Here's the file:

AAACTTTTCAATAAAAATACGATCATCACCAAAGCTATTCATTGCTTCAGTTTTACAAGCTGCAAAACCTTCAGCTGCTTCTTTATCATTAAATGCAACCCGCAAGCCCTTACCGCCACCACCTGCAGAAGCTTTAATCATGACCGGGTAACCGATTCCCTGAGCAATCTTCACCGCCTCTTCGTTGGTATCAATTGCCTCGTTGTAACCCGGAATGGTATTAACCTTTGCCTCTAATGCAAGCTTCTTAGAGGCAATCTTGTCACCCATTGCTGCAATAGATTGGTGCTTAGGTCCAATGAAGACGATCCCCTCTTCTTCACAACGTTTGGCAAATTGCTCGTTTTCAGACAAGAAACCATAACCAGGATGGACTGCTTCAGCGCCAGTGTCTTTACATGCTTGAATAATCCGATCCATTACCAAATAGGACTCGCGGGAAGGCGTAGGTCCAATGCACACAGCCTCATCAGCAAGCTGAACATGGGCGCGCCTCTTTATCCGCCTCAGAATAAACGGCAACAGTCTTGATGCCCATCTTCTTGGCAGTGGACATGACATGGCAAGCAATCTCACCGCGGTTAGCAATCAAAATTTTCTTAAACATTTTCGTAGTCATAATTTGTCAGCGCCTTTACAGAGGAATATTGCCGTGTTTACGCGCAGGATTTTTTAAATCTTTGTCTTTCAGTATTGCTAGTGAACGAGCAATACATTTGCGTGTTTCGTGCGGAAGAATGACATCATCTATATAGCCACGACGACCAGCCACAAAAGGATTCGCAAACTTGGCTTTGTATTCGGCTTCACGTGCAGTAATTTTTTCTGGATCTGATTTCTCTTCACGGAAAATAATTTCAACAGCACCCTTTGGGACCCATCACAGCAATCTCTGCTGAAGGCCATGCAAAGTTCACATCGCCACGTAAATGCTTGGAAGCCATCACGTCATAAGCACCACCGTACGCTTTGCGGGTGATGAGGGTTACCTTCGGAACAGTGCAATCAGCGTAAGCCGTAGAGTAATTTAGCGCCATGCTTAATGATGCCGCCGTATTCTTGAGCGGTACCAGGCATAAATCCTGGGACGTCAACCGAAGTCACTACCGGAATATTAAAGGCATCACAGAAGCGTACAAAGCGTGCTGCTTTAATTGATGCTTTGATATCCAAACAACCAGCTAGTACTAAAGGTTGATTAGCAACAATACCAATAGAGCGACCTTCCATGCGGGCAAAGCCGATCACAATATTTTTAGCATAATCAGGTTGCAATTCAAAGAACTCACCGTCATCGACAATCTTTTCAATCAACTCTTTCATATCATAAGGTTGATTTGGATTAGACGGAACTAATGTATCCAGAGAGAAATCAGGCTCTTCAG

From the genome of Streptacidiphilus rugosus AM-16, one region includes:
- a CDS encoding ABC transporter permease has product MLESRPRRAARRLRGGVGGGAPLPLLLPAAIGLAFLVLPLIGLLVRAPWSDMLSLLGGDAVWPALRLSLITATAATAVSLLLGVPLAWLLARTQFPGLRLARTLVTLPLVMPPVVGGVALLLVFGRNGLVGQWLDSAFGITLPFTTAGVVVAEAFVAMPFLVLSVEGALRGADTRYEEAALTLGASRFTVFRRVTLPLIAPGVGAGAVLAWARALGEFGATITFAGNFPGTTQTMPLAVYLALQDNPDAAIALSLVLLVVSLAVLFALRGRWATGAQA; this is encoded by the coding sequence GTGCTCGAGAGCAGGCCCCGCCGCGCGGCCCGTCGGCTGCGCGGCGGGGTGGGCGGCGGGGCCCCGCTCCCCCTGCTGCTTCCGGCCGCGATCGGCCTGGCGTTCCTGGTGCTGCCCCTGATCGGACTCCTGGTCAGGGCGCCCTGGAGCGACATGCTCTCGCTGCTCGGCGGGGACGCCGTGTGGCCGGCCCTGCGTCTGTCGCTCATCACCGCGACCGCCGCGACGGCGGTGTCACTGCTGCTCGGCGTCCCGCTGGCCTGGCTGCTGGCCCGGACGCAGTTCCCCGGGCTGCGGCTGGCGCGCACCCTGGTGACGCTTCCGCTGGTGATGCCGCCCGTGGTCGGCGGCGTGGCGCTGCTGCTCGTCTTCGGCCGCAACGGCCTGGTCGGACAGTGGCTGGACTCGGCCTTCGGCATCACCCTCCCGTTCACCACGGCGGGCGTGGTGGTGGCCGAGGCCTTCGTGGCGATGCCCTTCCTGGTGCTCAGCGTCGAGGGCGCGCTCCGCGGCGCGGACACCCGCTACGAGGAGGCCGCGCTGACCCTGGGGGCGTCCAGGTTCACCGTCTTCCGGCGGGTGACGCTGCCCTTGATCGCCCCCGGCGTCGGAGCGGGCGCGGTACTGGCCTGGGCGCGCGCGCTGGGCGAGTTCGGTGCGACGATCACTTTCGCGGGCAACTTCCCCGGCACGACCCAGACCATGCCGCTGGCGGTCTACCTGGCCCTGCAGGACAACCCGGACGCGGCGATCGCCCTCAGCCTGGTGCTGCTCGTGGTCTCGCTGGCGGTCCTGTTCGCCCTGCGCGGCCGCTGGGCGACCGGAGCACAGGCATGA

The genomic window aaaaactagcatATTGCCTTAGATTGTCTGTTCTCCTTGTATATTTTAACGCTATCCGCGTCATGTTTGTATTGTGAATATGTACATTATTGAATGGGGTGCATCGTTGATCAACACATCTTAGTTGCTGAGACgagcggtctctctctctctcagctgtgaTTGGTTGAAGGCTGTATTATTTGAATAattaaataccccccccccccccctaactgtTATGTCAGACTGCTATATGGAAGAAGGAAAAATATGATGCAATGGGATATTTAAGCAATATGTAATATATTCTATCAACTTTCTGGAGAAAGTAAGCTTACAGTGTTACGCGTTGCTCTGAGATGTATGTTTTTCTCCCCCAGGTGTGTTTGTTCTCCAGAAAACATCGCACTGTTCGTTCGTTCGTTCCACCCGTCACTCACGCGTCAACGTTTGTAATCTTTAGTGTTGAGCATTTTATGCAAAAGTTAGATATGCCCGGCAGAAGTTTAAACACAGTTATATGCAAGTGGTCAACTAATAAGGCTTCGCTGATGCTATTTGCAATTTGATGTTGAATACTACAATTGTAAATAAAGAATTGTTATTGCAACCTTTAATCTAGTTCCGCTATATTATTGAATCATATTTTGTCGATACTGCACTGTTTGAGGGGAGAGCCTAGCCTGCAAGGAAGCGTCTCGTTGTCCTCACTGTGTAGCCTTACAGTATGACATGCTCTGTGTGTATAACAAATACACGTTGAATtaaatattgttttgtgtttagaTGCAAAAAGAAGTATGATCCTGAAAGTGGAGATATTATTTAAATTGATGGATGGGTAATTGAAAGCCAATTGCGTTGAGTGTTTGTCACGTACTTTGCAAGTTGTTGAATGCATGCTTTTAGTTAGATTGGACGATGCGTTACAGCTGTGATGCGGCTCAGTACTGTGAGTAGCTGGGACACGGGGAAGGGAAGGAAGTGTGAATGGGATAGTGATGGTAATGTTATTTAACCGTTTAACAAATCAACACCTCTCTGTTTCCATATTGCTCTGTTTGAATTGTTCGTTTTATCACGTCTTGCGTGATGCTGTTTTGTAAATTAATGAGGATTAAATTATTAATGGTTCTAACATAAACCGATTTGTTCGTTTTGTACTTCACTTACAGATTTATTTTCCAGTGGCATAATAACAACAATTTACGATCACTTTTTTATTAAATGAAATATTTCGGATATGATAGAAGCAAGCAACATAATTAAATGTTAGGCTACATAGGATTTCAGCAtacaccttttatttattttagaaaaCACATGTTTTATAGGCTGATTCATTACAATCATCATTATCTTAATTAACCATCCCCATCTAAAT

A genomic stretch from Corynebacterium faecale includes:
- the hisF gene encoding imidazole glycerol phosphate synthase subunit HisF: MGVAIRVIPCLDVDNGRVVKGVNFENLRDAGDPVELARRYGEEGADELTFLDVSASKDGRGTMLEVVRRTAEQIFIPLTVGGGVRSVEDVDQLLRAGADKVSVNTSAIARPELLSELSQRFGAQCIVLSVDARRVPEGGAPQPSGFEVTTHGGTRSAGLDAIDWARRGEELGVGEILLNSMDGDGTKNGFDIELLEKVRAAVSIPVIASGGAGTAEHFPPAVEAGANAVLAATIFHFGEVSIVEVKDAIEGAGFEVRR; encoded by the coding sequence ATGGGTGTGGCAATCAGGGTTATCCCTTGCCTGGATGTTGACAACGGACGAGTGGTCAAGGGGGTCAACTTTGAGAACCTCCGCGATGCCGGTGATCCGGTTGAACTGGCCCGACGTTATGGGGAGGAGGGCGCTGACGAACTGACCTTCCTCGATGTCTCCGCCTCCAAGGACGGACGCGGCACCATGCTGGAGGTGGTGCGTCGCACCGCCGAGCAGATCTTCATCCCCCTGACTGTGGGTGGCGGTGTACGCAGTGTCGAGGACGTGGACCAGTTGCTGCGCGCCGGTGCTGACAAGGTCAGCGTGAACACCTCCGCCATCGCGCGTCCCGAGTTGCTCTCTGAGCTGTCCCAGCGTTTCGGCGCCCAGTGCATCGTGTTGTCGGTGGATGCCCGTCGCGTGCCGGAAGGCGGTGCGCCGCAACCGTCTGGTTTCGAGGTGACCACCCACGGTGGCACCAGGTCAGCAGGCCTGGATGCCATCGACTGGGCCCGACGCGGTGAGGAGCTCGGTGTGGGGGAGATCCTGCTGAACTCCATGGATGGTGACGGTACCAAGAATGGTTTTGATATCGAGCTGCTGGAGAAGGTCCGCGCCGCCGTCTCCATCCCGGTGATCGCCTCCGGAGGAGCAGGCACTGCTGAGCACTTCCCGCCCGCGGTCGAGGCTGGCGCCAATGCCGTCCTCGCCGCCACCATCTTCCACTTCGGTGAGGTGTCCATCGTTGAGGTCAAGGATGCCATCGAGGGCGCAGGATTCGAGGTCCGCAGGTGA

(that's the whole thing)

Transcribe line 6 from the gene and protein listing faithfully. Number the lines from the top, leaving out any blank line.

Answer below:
- the hisF gene encoding imidazole glycerol phosphate synthase subunit HisF: MGVAIRVIPCLDVDNGRVVKGVNFENLRDAGDPVELARRYGEEGADELTFLDVSASKDGRGTMLEVVRRTAEQIFIPLTVGGGVRSVEDVDQLLRAGADKVSVNTSAIARPELLSELSQRFGAQCIVLSVDARRVPEGGAPQPSGFEVTTHGGTRSAGLDAIDWARRGEELGVGEILLNSMDGDGTKNGFDIELLEKVRAAVSIPVIASGGAGTAEHFPPAVEAGANAVLAATIFHFGEVSIVEVKDAIEGAGFEVRR; encoded by the coding sequence ATGGGTGTGGCAATCAGGGTTATCCCTTGCCTGGATGTTGACAACGGACGAGTGGTCAAGGGGGTCAACTTTGAGAACCTCCGCGATGCCGGTGATCCGGTTGAACTGGCCCGACGTTATGGGGAGGAGGGCGCTGACGAACTGACCTTCCTCGATGTCTCCGCCTCCAAGGACGGACGCGGCACCATGCTGGAGGTGGTGCGTCGCACCGCCGAGCAGATCTTCATCCCCCTGACTGTGGGTGGCGGTGTACGCAGTGTCGAGGACGTGGACCAGTTGCTGCGCGCCGGTGCTGACAAGGTCAGCGTGAACACCTCCGCCATCGCGCGTCCCGAGTTGCTCTCTGAGCTGTCCCAGCGTTTCGGCGCCCAGTGCATCGTGTTGTCGGTGGATGCCCGTCGCGTGCCGGAAGGCGGTGCGCCGCAACCGTCTGGTTTCGAGGTGACCACCCACGGTGGCACCAGGTCAGCAGGCCTGGATGCCATCGACTGGGCCCGACGCGGTGAGGAGCTCGGTGTGGGGGAGATCCTGCTGAACTCCATGGATGGTGACGGTACCAAGAATGGTTTTGATATCGAGCTGCTGGAGAAGGTCCGCGCCGCCGTCTCCATCCCGGTGATCGCCTCCGGAGGAGCAGGCACTGCTGAGCACTTCCCGCCCGCGGTCGAGGCTGGCGCCAATGCCGTCCTCGCCGCCACCATCTTCCACTTCGGTGAGGTGTCCATCGTTGAGGTCAAGGATGCCATCGAGGGCGCAGGATTCGAGGTCCGCAGGTGA